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Highlights from Premier Li’s exchanges with Australian PM

Updated: Mar 28,2017 6:02 PM

During his visit to Australia from March 22 to 26, Premier Li Keqiang and Australian Prime Minister Malcolm Turnbull exchanged views on various topics, including free trade, regional peace and stability, and bilateral cooperation.

Promoting free trade

China will work with Australia to make greater achievements in bilateral trade, Premier Li said while meeting with Turnbull on March 24.

In fact, free trade was a key phrase in Premier Li’s exchange with his Australian counterpart on this trip.

“I have come for free trade. In front of the tide of economic globalization, we need to seize the opportunity to speed up development and solve problems,” he said at a luncheon held by the Australian prime minister on March 23.

“We are ready to enhance cooperation with Australia and demonstrate to the region and the world our determination to uphold free trade and economic globalization,” he said.

He also said both sides should review the existing free trade agreement, discuss free trade in service and investment sectors, and stand against protectionism.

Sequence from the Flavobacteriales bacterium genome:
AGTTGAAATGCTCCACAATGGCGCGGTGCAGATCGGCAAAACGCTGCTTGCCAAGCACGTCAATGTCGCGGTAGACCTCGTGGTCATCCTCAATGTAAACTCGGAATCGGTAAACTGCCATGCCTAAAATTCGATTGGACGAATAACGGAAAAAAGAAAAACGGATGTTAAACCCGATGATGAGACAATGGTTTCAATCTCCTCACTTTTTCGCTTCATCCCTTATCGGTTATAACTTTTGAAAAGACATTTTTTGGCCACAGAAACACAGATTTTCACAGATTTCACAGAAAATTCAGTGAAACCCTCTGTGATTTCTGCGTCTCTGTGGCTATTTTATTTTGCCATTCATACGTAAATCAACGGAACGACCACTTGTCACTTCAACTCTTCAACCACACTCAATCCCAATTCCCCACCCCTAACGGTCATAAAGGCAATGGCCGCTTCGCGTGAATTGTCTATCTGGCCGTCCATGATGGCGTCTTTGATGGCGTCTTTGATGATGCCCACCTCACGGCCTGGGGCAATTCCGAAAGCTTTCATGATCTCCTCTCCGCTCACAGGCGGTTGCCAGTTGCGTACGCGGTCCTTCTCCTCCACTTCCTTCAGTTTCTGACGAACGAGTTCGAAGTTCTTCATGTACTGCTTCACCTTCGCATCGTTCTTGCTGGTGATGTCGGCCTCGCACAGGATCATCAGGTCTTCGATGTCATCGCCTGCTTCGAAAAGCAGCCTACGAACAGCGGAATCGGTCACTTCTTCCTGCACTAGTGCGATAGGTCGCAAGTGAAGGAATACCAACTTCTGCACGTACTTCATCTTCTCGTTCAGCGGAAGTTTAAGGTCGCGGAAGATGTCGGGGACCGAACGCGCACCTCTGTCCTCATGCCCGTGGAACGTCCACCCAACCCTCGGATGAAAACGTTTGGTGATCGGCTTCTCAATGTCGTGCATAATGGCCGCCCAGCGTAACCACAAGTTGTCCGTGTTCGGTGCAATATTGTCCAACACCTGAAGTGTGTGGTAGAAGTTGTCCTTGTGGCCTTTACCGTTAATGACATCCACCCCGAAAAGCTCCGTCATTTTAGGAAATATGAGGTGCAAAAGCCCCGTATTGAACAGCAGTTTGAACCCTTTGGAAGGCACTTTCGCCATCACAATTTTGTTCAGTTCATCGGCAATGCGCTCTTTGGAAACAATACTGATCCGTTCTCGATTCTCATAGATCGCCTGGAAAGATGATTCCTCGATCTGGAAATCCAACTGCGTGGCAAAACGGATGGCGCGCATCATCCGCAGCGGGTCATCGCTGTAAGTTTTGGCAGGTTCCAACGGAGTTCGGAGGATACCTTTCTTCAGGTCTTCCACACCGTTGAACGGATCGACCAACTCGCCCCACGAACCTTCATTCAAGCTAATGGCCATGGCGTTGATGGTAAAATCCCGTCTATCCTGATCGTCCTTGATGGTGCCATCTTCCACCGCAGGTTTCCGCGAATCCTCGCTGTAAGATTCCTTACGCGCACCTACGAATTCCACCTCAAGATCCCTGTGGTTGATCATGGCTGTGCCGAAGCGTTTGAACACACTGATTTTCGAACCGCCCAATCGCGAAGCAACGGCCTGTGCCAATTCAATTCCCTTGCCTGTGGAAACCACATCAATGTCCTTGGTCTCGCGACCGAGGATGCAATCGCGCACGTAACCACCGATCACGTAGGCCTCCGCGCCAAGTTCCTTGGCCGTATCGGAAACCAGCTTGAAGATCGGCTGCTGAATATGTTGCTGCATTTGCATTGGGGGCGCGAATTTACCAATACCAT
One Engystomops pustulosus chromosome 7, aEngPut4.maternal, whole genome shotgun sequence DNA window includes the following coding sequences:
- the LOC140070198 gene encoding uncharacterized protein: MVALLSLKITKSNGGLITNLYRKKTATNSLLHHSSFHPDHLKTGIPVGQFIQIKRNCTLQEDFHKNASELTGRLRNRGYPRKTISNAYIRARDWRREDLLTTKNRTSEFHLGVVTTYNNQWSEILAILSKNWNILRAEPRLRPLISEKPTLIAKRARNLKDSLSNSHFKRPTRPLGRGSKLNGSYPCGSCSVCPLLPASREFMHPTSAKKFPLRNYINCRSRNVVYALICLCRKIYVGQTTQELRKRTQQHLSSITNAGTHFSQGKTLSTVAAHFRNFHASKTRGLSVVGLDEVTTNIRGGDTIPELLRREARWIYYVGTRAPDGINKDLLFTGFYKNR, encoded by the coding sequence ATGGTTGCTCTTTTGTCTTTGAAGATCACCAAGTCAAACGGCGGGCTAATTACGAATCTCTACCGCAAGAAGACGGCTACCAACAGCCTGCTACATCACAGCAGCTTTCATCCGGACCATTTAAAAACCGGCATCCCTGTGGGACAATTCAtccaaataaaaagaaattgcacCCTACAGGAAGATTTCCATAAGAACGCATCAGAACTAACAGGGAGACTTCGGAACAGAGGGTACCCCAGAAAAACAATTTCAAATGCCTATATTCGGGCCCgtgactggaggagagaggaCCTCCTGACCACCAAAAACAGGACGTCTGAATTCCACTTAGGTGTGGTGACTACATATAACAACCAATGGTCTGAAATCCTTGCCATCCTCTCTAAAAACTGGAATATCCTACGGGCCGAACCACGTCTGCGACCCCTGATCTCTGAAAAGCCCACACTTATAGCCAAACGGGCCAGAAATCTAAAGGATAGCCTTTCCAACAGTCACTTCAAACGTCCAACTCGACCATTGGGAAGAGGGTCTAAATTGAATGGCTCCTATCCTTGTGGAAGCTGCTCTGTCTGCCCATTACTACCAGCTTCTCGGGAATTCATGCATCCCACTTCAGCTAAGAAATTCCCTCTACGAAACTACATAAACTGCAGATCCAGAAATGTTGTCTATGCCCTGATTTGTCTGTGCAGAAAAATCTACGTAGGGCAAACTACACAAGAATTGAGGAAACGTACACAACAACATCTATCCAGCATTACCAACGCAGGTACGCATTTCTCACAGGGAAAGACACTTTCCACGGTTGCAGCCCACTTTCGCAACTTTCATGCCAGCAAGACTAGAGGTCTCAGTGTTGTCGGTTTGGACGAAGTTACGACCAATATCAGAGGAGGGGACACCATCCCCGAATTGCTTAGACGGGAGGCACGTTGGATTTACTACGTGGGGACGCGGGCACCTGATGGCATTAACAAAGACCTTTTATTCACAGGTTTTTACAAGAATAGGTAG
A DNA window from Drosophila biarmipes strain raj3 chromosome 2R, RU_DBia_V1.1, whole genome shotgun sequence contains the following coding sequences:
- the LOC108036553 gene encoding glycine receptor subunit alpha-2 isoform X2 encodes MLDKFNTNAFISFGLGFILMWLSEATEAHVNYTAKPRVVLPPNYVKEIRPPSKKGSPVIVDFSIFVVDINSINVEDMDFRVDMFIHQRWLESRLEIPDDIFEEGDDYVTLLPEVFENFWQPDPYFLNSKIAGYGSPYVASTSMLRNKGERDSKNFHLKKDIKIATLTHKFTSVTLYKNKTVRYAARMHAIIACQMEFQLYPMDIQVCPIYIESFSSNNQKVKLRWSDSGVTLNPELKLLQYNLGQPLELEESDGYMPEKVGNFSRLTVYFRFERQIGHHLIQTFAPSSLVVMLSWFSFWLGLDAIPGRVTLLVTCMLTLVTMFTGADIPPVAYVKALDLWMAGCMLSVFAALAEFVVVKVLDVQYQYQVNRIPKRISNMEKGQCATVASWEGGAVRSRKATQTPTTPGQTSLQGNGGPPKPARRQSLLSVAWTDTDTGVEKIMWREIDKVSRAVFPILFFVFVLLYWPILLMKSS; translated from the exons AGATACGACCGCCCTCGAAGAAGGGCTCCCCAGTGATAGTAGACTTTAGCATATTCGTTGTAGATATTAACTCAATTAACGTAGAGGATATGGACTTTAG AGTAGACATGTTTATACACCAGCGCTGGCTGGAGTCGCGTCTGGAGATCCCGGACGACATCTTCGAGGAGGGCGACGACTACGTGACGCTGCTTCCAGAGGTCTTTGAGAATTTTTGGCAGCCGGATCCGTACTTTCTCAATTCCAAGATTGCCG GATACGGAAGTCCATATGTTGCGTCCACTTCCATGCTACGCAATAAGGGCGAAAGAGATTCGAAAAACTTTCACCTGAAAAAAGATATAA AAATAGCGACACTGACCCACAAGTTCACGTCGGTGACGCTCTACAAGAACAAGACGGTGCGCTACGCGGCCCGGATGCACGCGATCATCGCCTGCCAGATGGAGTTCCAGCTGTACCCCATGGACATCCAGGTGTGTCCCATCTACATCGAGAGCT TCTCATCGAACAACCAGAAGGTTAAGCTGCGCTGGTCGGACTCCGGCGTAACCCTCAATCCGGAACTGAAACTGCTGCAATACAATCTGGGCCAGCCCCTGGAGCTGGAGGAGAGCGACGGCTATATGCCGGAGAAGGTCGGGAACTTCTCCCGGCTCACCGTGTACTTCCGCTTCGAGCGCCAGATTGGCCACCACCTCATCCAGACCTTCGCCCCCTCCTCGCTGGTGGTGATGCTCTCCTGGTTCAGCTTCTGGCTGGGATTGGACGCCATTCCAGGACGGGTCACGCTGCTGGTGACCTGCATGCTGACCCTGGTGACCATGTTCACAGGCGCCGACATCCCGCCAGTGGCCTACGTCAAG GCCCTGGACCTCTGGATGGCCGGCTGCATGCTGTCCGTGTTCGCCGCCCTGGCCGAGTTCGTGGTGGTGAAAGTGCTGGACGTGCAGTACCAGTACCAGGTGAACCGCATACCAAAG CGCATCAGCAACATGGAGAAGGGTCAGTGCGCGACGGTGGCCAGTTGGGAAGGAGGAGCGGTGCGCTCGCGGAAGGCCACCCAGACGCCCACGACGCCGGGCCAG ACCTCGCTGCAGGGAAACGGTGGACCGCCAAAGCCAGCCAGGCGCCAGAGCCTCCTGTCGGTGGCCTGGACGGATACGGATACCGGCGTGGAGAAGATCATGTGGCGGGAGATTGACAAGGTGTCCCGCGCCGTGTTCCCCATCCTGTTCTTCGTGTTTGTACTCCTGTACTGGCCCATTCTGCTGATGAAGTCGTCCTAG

Regional peace and stability

“I also come to promote regional peace and stability,” Premier Li said at the luncheon on March 23.

“China will take the approach of peaceful development. It is not only in respect to China’s tradition, but also a requirement for our current and future benefits. China needs peace in development, and will never seek hegemony in the future.”

“China is willing to work with Australia and other countries to maintain peace and stability in the region and promote mutual prosperity,” he said.

No taking sides

The China-Australia relationship “does not target any third party” and “there should be no such issue as taking sides” as Australia develops its ties with China and the United States, Premier Li said at a joint news conference with Turnbull on March 24.

“We hope that relationships among the countries concerned will be conducive to free trade as well as stability and peace in the region and the world.”

“China respects the diplomatic policies adopted by Australia based on its own national conditions, and holds an open and inclusive mind when developing relations with various countries,” he said.

Longstanding reliable partners

Turnbull said, “Australia and China are longstanding and reliable partners with highly complementary economies,” during the talk with Premier Li on March 24.

“Our free trade agreement provides a foundation for a strong and growing economic relationship. It provides growth for large and small businesses, and offers great opportunities for the people of both nations.”

“We will continue to work closely with you and other nations, to deepen economic integration in the region,” he said.